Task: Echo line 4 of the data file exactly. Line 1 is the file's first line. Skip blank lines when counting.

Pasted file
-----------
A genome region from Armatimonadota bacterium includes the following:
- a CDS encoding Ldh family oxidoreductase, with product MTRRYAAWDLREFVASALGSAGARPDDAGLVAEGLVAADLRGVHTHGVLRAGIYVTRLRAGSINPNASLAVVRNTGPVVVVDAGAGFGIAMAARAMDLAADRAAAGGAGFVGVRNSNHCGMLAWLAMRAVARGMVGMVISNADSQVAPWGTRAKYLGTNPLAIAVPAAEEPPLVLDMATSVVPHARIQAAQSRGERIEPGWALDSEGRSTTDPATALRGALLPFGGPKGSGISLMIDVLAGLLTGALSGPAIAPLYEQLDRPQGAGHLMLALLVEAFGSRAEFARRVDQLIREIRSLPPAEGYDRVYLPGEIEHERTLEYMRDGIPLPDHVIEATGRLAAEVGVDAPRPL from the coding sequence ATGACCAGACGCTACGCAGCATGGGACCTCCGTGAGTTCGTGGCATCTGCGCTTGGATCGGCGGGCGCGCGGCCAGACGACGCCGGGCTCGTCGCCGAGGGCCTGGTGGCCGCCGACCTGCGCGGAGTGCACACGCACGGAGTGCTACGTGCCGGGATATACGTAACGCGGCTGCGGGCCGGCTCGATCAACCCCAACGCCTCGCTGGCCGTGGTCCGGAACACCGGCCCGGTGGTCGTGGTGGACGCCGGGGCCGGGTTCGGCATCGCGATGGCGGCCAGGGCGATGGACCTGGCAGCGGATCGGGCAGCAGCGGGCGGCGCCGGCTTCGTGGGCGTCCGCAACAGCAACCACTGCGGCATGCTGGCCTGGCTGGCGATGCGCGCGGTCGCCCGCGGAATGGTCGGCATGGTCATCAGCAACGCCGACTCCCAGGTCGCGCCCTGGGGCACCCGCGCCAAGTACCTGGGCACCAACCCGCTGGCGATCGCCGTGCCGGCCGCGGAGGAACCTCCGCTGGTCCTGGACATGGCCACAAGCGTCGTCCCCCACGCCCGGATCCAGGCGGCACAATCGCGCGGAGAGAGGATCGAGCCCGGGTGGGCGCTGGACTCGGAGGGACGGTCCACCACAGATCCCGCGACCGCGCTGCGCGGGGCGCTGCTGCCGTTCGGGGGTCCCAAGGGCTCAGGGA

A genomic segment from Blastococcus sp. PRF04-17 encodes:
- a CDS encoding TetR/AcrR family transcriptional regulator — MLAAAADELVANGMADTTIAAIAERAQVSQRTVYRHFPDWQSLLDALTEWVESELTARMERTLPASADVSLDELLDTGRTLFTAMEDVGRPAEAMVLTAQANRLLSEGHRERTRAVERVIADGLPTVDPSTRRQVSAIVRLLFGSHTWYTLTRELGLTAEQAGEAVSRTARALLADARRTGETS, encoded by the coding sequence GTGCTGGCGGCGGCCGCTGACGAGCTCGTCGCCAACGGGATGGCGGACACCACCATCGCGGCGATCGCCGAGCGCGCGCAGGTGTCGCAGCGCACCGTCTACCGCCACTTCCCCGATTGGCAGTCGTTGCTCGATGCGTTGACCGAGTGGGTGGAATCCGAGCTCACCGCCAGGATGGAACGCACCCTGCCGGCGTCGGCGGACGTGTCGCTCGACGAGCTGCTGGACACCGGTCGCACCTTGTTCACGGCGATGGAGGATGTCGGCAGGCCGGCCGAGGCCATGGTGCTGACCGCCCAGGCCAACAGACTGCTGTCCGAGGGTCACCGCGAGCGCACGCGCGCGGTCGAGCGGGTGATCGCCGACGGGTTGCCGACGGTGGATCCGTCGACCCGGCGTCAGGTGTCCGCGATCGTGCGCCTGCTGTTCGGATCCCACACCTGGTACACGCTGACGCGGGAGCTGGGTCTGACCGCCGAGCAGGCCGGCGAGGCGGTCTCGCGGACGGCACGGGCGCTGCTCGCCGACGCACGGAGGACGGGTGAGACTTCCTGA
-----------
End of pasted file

- a CDS encoding TetR/AcrR family transcriptional regulator — MLAAAADELVANGMADTTIAAIAERAQVSQRTVYRHFPDWQSLLDALTEWVESELTARMERTLPASADVSLDELLDTGRTLFTAMEDVGRPAEAMVLTAQANRLLSEGHRERTRAVERVIADGLPTVDPSTRRQVSAIVRLLFGSHTWYTLTRELGLTAEQAGEAVSRTARALLADARRTGETS, encoded by the coding sequence GTGCTGGCGGCGGCCGCTGACGAGCTCGTCGCCAACGGGATGGCGGACACCACCATCGCGGCGATCGCCGAGCGCGCGCAGGTGTCGCAGCGCACCGTCTACCGCCACTTCCCCGATTGGCAGTCGTTGCTCGATGCGTTGACCGAGTGGGTGGAATCCGAGCTCACCGCCAGGATGGAACGCACCCTGCCGGCGTCGGCGGACGTGTCGCTCGACGAGCTGCTGGACACCGGTCGCACCTTGTTCACGGCGATGGAGGATGTCGGCAGGCCGGCCGAGGCCATGGTGCTGACCGCCCAGGCCAACAGACTGCTGTCCGAGGGTCACCGCGAGCGCACGCGCGCGGTCGAGCGGGTGATCGCCGACGGGTTGCCGACGGTGGATCCGTCGACCCGGCGTCAGGTGTCCGCGATCGTGCGCCTGCTGTTCGGATCCCACACCTGGTACACGCTGACGCGGGAGCTGGGTCTGACCGCCGAGCAGGCCGGCGAGGCGGTCTCGCGGACGGCACGGGCGCTGCTCGCCGACGCACGGAGGACGGGTGAGACTTCCTGA